“The most important thing about Chandigarh is not whether you like it or not but that it hits you on your head and makes you think.”
That was our first Prime Minister Jawaharlal Nehru on Chandigarh.
And think what? Think of the architect, if we could add; think of architect Le Corbusier.
Corbusier and his team took over planning this city after the death of Mathew Novicki in a plane crash and Albert Mayer’s decision to discontinue. However, 50 years after the death of Corbusier, there are still several unrealised projects of the city creator and his team.
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- The Corbusier blueprint
Among the most well-known of Corbusier’s unrealised projects is the Museum of Knowledge. This was the fourth building that was to be constructed that would have completed the Capitol Complex; the other three being the Secretariat, Assembly and the High Court.
The Museum of Knowledge was designed as the Governor’s Palace. The concept did not find favour at that time as it was felt that it would be against the concept of democracy. Corbusier was asked to change the concept. He then prepared the concept of Museum of Knowledge. The museum was to be built as a repository of knowledge. While the design for the Governor’s Palace was ornate, that of the Museum of Knowledge was simpler.
Over the years discussions have been held on how the Museum of Knowledge could be given shape and what use it would be put to. A meeting of the Advisory Committee was held in 1964; it was attended by Corbusier to take a decision on the issue. A discussion was also held in the year 2008 that the building be constructed by the Chandigarh Housing Board along with the Department of Tourism. The proposal never went beyond the stage of initial discussion. A proposal was also mooted that it could be used as a museum of urban study.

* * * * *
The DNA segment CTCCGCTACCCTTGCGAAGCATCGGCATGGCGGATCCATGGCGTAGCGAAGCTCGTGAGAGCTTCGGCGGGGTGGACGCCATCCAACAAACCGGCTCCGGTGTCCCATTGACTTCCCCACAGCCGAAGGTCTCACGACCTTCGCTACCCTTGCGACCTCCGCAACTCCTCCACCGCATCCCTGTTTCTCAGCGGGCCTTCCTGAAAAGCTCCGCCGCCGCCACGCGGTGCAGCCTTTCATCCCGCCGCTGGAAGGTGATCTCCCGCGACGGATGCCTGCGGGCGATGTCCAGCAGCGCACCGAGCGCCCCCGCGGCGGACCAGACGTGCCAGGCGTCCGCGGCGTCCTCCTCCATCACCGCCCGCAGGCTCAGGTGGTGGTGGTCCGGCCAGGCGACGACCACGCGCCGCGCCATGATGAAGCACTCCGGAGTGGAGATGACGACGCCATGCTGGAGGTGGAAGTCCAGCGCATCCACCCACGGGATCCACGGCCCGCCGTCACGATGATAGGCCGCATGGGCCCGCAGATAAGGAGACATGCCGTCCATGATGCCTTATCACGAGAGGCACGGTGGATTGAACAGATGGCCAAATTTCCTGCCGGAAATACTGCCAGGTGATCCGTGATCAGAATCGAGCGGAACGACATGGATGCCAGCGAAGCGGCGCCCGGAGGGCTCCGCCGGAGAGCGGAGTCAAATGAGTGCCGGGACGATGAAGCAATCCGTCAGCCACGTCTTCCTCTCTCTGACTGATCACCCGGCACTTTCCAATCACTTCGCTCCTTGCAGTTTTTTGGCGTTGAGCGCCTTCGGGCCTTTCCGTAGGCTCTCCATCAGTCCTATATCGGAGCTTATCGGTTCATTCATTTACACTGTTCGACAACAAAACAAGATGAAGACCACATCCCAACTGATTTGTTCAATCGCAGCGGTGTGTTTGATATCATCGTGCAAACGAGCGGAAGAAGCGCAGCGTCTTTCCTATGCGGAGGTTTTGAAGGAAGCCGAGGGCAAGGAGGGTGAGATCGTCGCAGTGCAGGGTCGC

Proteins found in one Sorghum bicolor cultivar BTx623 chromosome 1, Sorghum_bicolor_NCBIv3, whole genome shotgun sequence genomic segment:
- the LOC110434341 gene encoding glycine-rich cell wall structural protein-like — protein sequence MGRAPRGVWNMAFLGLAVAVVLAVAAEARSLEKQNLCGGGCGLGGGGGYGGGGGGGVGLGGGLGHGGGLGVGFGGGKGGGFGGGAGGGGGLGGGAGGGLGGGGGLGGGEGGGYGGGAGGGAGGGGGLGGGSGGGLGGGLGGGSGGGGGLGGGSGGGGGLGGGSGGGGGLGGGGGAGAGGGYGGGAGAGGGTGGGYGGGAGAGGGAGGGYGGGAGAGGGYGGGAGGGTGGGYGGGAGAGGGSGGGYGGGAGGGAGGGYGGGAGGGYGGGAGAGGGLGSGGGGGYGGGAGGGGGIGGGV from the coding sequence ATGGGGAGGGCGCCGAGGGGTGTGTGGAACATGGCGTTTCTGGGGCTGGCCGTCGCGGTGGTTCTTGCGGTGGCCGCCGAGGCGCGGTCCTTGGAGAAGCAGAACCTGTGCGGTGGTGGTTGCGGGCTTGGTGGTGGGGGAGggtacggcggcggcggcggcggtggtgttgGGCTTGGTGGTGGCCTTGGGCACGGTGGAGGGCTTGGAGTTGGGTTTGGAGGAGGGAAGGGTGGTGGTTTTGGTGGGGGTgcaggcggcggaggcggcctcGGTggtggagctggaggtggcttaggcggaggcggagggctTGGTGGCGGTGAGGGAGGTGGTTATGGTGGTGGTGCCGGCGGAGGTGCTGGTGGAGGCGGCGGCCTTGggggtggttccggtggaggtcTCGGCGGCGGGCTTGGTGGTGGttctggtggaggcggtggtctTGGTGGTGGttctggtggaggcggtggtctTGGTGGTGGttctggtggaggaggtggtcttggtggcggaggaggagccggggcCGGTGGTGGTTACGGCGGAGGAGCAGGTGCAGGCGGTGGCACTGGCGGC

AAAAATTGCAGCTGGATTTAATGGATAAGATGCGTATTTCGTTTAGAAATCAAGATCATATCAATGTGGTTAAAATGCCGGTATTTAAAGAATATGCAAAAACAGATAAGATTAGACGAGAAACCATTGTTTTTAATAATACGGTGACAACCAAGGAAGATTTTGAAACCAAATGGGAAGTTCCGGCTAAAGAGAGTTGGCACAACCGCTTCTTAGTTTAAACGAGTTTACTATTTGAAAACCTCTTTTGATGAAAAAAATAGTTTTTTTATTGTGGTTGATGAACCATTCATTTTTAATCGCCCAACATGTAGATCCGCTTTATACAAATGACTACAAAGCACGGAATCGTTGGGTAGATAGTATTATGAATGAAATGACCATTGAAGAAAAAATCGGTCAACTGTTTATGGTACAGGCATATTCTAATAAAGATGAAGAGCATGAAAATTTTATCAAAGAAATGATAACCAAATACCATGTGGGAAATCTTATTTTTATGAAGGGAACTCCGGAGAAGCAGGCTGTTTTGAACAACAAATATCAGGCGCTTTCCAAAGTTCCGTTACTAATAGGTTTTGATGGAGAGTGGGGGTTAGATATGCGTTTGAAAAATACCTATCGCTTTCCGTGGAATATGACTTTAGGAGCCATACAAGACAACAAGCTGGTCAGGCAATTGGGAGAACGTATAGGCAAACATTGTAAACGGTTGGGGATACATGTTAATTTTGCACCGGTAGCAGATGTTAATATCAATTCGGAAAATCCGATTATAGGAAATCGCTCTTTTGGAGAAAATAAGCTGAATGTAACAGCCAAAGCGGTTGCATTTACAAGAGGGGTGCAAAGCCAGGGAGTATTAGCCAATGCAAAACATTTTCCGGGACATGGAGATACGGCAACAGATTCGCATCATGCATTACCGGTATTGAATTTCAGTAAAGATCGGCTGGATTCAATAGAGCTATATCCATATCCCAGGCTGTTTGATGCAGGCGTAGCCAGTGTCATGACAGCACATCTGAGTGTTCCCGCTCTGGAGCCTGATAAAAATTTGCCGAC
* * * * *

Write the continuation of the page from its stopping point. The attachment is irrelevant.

Former principal of Chandigarh College of Architecture, Dr S S Bhatti, says, “The initial plan made by Corbusier should not have been rejected. The design for Governor’s Palace was made well. The building could have been put to some other use instead of housing the Governor. The design for Museum of Knowledge is a poor one. Over the years no one really knows how to execute the design.”
Another unrealised design of Corbusier is that of an 11-storey building in the heart of the city: Sector 17. That bureaucratic rigmarole persisted then as well is one of the reasons that the building could not take off.
Corbusier had planned the building for the Post and Telegraph Department. In a communication dated February 3, 1959, he wrote to members of a high-level advisory sub-committee comprising the then chief commissioner M S Randhawa as president and P L Varma as well as R N Dogra as the other members.
The letter stated that in a communication he received, dated January 17, 1959, it had been stated that Chandigarh city centre was under the control of standing architectural regulation.
“Of the same architecture but of an exceptional height, the Post and Telegraph building will occupy the centre of the city centre which is the hub of Chandigarh. It will be an eleven-storey building, the only one overlooking the town.
Our scheme implies the definitive foundation for an eleven-storey structure,” wrote Corbusier.